The International Monetary Fund (IMF) is expected to raise the membership quota of the People's Republic of China to around 6 per cent from the current 3.9 per cent, the Japanese business daily Nikkei reported today.
The quota hike, which will put China on a par with Japan in the IMF membership voting rights, is expected to be effective next year, after the Fund's executive board meets in November to finalise the issue, the report said.
The IMF is also likely to increase the quota for other emerging nations such as India, South Korea, Indonesia and Brazil, in tune with their current economic standing, while reducing that of some European nations, the paper said.
IMF is also raising about $8 billion from Japan, the Banque de France, the United Kingdom and the People's Bank of China to support its lending to low-income countries.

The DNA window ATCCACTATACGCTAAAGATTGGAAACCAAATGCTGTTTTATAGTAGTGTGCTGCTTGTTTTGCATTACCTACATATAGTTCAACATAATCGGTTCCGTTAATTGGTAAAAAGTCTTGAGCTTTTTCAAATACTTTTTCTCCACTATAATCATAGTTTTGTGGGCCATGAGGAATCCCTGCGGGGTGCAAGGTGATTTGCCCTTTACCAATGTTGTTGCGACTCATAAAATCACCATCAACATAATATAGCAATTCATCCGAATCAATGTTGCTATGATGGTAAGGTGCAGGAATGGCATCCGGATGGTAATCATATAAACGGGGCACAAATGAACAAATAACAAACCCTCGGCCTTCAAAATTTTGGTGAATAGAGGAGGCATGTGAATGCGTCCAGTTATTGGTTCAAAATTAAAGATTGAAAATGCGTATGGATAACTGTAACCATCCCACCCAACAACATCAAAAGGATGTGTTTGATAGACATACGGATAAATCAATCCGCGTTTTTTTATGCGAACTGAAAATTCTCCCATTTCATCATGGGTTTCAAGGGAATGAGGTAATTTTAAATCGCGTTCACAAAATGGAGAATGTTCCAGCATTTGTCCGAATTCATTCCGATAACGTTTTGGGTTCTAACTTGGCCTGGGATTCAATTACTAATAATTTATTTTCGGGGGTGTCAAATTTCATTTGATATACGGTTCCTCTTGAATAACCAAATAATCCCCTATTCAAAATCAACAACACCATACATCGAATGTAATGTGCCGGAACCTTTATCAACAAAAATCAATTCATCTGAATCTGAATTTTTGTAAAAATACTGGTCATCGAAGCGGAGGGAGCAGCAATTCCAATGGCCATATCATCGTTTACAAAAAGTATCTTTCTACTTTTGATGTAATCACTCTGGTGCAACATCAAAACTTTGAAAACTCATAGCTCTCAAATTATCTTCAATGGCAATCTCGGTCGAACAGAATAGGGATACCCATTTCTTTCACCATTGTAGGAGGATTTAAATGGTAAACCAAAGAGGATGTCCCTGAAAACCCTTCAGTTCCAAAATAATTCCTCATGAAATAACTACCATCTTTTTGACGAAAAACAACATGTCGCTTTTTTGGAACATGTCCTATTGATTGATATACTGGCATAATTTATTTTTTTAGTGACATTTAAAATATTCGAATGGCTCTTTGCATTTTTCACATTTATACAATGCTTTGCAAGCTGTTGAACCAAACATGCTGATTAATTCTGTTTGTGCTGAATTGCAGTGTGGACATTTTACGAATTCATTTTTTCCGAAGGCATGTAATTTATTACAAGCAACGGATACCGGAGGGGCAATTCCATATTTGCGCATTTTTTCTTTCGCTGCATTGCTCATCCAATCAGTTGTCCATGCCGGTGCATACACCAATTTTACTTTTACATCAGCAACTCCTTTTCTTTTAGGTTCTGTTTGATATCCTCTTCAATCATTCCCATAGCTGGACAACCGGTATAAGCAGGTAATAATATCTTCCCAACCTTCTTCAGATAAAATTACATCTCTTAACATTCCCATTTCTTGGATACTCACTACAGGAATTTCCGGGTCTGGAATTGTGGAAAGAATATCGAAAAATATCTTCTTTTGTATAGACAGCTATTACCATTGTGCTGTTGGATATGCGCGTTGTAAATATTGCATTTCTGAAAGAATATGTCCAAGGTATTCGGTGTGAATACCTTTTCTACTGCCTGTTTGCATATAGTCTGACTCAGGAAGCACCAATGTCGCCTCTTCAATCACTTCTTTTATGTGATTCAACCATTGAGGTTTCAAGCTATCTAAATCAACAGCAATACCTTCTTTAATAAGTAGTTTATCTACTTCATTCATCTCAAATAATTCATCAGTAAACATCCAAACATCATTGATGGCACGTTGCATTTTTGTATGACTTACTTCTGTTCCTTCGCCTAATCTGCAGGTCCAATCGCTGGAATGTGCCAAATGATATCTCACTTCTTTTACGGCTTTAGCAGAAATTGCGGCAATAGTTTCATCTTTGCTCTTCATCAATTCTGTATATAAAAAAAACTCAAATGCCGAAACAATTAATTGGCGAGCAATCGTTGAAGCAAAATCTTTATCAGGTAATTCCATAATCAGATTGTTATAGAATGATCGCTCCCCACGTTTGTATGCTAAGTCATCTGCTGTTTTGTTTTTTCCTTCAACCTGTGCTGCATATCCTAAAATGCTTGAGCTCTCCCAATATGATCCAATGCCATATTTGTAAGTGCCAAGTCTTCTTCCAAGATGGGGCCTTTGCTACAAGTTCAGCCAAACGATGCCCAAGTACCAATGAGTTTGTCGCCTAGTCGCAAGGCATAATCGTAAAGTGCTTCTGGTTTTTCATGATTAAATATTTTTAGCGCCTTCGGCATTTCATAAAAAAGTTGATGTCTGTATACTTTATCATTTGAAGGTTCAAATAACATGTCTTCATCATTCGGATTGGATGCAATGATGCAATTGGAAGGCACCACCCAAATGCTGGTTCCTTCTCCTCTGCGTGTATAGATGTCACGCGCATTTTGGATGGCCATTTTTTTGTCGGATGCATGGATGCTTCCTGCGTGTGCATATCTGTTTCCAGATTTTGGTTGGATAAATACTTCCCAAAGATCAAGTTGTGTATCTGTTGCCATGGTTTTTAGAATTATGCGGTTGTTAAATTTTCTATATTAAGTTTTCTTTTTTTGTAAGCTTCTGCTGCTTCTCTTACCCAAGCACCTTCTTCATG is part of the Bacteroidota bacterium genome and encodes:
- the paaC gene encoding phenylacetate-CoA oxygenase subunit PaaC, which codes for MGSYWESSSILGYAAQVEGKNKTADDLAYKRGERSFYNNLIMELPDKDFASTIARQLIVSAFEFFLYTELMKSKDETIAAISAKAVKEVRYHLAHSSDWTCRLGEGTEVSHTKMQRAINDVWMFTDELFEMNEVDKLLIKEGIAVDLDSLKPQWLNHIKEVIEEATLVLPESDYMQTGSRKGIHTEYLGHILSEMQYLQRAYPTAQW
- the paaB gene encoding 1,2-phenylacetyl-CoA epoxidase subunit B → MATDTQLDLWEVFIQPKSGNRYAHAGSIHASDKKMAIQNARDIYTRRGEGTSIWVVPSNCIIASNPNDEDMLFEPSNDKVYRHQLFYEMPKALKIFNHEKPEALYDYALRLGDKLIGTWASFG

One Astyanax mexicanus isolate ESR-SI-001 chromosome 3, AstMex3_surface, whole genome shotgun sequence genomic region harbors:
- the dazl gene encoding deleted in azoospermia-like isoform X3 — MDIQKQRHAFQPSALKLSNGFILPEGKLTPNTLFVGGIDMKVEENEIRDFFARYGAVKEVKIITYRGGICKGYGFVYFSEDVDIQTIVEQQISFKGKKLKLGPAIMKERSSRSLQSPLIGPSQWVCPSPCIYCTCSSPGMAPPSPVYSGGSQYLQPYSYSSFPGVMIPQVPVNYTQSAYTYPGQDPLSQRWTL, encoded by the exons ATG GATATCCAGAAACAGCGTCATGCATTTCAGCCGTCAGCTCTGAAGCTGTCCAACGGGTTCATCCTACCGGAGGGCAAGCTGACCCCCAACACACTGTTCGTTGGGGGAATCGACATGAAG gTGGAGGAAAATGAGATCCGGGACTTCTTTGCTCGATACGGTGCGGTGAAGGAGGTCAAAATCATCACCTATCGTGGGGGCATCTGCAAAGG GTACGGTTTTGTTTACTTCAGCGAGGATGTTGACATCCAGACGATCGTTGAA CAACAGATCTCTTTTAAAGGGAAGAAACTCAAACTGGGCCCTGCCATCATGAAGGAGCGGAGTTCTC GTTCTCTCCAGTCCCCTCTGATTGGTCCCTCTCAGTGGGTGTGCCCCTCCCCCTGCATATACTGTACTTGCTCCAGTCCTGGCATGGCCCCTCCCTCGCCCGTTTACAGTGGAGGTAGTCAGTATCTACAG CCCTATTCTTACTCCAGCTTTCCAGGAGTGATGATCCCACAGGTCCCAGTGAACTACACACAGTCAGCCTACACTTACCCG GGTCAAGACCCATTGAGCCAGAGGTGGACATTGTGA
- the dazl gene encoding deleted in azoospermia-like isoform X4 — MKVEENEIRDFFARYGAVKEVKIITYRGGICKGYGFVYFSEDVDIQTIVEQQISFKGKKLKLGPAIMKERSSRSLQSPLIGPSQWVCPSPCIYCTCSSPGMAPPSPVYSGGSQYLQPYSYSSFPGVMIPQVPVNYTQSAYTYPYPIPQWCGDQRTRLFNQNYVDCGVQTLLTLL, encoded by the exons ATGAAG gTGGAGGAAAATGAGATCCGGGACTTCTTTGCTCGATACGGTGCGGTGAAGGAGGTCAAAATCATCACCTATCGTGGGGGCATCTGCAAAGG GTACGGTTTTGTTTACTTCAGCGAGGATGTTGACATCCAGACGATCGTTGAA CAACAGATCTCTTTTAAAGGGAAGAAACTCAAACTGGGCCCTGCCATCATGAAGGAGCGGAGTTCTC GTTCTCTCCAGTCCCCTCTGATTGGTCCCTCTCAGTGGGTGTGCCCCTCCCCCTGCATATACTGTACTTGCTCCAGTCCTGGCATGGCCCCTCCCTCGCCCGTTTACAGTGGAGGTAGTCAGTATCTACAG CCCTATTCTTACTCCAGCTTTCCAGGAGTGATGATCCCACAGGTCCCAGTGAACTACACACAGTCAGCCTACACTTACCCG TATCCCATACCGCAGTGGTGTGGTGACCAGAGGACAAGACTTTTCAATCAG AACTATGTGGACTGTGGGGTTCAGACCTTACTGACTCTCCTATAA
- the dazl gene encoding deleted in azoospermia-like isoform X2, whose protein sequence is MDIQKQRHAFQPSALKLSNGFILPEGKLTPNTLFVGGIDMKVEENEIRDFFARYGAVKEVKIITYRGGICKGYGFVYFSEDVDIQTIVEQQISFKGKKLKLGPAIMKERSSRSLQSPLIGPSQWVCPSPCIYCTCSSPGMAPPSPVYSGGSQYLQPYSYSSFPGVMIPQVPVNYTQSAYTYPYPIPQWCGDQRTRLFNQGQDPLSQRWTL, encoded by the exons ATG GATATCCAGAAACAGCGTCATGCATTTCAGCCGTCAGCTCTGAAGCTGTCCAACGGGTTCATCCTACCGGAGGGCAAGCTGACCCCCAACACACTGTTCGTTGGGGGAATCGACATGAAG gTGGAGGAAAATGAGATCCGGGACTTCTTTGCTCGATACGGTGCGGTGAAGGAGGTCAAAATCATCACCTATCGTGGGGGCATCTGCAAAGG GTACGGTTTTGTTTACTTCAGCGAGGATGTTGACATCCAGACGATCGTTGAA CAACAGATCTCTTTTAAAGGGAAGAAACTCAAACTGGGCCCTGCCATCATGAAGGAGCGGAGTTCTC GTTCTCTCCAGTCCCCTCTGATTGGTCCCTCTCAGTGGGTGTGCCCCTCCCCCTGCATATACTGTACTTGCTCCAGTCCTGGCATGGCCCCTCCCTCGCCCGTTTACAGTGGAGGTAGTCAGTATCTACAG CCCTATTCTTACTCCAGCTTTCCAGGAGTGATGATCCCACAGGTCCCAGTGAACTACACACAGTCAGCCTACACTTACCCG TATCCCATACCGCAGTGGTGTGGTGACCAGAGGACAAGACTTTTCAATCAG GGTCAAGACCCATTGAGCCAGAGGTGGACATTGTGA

The IMF's executive board will meet by November to reach a broad agreement on specific changes, which will likely be implemented next year, the paper said.
IMF quotas are assigned on the basis of the gross domestic product, openness, economic viability, and international reserves of individual countries.